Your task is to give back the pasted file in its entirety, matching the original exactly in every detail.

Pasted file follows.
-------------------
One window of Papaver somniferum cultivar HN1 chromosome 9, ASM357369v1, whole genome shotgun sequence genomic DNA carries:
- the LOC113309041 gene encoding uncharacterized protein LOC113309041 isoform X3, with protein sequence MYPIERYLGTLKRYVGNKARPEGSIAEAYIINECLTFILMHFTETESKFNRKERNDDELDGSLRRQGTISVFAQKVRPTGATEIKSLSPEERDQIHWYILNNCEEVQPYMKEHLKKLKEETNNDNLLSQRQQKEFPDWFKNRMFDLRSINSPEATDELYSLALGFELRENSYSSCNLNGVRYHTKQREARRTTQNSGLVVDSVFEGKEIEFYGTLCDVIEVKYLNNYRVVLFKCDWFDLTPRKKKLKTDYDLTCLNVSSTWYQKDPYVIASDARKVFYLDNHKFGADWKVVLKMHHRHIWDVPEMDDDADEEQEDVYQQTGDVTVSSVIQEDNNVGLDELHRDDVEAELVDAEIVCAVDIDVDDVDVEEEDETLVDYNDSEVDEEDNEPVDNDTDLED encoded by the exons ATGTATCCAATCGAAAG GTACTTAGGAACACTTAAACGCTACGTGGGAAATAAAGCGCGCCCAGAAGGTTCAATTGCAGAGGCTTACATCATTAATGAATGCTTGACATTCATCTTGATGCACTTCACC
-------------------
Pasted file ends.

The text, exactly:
One window of Papaver somniferum cultivar HN1 chromosome 9, ASM357369v1, whole genome shotgun sequence genomic DNA carries:
- the LOC113309041 gene encoding uncharacterized protein LOC113309041 isoform X3, with protein sequence MYPIERYLGTLKRYVGNKARPEGSIAEAYIINECLTFILMHFTETESKFNRKERNDDELDGSLRRQGTISVFAQKVRPTGATEIKSLSPEERDQIHWYILNNCEEVQPYMKEHLKKLKEETNNDNLLSQRQQKEFPDWFKNRMFDLRSINSPEATDELYSLALGFELRENSYSSCNLNGVRYHTKQREARRTTQNSGLVVDSVFEGKEIEFYGTLCDVIEVKYLNNYRVVLFKCDWFDLTPRKKKLKTDYDLTCLNVSSTWYQKDPYVIASDARKVFYLDNHKFGADWKVVLKMHHRHIWDVPEMDDDADEEQEDVYQQTGDVTVSSVIQEDNNVGLDELHRDDVEAELVDAEIVCAVDIDVDDVDVEEEDETLVDYNDSEVDEEDNEPVDNDTDLED encoded by the exons ATGTATCCAATCGAAAG GTACTTAGGAACACTTAAACGCTACGTGGGAAATAAAGCGCGCCCAGAAGGTTCAATTGCAGAGGCTTACATCATTAATGAATGCTTGACATTCATCTTGATGCACTTCACC